Oil Rebounds from Lows

Daily Analysis - 15/03/2017

US Stockpiles Experience Surprise Drawdown According to API


Crude futures gained ground in early Asian trade, rebounding off the lows for the year after data reported by the American Petroleum Institute showed a surprise drawdown in US crude oil inventories last week.

Oil Bears Caught Off Guard

In a report delivered late on Tuesday by the American Petroleum Institute, US crude stockpiles dropped by 531,000 barrels last week, forcing oil bears to cover their shorts while sending prices higher. The API figure compared with the average analysts’ estimate of an increase of 3.700 million barrels for the period.

If the drawdown is confirmed by official US government data due later Wednesday, it would mark the first weekly drawdown after nine straight build-ups. Earlier on Tuesday, oil tumbled after OPEC reported a surge in global crude stocks amidst a surprise output jump in Saudi Arabia. OPEC's monthly report showed that oil stocks in industrialized countries rose to 278 million barrels in January, above the five-year average. Brent futures were last seen at $51.60 after ending last session down at $50.90 per barrel.


Singapore Unemployment Rises to 6-Year High

Although widely anticipated, Singaporean seasonally adjusted unemployment nudged higher to 2.20% during the fourth quarter of 2016, compared to the 2.10% pace recorded the prior two quarters. The reading matched preliminary estimates and marked the highest jobless rate since the fourth quarter of 2010. In the three months ending December 31, the unemployment rate for citizens went up to 3.50%, versus the 3.00% recorded a quarter earlier, while the rate for residents increased to 3.20% from 2.90% in the third quarter.

For full year 2016, unemployment increased by an average rate of 2.10% from 1.90% in 2015. It was the highest annual jobless rate since 2010 as the county continues to grapple with a slowdown facing the economy. USDSGD is currently trading around the 1.4135-mark following the release of the report.


Mexico Industrial Output Edges Higher

Despite the increased barbs being traded by the US and Mexico, industrial production in Mexico climbed modestly in January on a month-over-month basis, as output at manufacturers and mines grew. Production increased by 0.10% in January compared to December, with factory output growing by 0.50%, pushing the year-on-year manufacturing growth pace to 4.30%, up from 1.80% in December. Mining expanded by 1.10%, while utilities’ output declined by 2.00%.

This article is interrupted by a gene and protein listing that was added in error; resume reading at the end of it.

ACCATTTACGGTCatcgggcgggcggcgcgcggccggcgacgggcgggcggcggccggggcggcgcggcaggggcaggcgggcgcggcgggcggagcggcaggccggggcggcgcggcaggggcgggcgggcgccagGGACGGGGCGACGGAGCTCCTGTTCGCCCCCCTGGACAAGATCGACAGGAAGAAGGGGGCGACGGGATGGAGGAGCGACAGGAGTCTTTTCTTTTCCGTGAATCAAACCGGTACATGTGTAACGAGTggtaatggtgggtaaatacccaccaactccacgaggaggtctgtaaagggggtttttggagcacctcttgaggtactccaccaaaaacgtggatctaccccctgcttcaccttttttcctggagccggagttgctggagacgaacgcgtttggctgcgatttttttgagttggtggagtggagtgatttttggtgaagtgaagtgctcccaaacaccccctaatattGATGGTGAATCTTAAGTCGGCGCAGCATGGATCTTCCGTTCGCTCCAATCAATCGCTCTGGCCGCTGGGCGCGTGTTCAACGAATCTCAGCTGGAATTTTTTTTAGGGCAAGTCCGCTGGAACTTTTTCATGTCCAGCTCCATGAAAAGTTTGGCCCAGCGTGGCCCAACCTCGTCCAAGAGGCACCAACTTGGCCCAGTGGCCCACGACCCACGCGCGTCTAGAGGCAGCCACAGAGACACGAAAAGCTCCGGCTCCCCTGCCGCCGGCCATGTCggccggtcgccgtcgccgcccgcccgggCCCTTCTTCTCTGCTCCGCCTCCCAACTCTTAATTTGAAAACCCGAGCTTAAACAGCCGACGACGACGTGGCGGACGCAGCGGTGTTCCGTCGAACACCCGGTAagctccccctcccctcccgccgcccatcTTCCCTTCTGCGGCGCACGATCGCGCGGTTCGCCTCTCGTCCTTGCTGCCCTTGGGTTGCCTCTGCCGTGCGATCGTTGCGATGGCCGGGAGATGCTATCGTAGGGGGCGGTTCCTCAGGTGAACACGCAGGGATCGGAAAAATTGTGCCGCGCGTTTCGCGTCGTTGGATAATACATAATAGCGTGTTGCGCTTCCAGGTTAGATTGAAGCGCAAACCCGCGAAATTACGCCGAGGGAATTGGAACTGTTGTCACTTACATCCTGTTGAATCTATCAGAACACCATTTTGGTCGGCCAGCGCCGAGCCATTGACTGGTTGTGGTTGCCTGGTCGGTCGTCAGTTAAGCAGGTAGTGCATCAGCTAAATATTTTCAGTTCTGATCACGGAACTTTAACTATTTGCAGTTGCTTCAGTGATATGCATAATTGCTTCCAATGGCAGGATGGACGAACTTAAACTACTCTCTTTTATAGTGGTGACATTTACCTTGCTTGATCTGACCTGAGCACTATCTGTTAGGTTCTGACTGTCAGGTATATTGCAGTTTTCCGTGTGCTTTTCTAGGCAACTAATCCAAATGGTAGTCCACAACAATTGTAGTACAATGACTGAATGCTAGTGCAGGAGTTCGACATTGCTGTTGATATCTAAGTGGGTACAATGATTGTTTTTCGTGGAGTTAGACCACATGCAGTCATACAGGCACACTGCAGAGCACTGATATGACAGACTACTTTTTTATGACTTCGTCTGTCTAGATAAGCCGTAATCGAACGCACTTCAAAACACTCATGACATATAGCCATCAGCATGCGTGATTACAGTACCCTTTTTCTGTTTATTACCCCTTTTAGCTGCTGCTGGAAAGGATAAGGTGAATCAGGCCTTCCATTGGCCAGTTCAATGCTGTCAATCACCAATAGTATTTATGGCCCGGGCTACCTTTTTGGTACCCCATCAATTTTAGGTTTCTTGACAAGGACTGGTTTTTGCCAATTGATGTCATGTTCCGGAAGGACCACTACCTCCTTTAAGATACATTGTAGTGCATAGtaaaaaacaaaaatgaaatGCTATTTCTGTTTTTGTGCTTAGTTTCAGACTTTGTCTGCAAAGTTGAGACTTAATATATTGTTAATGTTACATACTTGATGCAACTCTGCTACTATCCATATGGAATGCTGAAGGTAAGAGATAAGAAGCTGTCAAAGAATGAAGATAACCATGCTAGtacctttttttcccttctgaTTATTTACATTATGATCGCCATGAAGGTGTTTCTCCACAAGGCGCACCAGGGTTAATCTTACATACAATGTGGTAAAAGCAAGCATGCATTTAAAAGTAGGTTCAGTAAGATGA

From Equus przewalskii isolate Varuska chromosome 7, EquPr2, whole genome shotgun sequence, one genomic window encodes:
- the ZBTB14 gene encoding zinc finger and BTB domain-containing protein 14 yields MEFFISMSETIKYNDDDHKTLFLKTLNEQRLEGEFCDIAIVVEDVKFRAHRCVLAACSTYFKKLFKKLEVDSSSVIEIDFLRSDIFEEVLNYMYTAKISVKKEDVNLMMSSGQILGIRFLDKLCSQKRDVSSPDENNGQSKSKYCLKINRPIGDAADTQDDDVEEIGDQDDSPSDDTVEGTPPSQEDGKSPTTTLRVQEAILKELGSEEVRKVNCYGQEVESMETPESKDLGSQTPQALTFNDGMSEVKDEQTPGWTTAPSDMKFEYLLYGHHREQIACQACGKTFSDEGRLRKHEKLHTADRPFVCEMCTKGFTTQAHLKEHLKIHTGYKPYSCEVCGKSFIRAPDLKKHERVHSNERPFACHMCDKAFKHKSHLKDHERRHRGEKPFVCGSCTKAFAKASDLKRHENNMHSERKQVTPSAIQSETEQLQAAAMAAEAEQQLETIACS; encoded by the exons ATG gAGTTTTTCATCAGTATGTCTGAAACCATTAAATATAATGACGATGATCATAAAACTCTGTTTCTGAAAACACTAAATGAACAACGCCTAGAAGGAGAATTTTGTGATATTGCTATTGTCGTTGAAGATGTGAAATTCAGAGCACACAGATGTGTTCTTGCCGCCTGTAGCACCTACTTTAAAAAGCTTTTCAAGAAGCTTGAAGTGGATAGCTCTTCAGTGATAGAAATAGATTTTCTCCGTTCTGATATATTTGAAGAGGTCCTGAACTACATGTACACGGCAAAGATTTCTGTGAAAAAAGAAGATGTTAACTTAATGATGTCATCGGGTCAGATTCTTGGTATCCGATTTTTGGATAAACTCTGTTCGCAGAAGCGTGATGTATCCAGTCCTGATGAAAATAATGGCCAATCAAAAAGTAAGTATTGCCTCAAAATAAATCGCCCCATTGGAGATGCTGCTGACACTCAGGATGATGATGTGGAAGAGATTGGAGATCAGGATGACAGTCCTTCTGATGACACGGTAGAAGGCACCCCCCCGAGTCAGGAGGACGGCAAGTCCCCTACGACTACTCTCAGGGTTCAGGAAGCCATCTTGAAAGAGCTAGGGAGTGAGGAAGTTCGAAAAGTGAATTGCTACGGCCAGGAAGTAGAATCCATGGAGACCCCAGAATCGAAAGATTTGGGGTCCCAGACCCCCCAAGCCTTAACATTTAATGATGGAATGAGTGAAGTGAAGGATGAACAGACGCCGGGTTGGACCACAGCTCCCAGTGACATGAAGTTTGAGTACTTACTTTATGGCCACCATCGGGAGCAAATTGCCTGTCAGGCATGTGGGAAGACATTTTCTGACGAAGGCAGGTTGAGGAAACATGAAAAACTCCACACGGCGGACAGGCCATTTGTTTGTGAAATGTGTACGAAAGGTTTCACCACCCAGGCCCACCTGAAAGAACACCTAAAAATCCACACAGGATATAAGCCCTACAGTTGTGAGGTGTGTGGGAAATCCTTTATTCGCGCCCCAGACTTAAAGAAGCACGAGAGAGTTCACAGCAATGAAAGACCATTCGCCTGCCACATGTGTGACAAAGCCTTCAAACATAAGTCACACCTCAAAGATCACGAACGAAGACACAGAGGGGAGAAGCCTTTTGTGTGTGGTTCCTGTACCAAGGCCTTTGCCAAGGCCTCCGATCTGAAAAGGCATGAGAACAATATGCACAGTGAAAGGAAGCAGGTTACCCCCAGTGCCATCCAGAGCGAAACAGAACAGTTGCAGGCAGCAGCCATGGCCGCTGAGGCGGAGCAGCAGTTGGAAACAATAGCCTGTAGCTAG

This is the first sign that the recent deterioration in domestic business sentiment after the election of US President Donald Trump is not being borne out by hard data. On an annualized basis, industrial production fell -0.10% in January, versus a -0.60% drop reported during the previous month. USDMXN is largely flat on the session, trending around 19.646 in early trade.


New Zealand Current Account Deficit Narrows

Buoyed by higher overseas earnings and a booming tourism sector, New Zealand’s current account deficit narrowed to NZD 2.3 billion in the fourth quarter of 2016. The figure stood at NZD 2.8 billion during the same period last year. On a seasonally adjusted basis, the deficit dipped to NZD 1.6 billion, the smallest gap since March of 2014. Primary income deficit, composed mainly of investments, fell to NZD 2.0 billion for the three months ending on December 31st. Secondary income posted a surplus - the first since the June quarter of 2015 - largely on the back of increased tax payments by non-residents.

By contrast, the goods deficit expanded to NZD 833 million as households and businesses consumed more imports, while exports continued to remain flat. After a steep retreat the last few weeks, NZDUSD is up in early Wednesday trade, last trending close to 0.6940.


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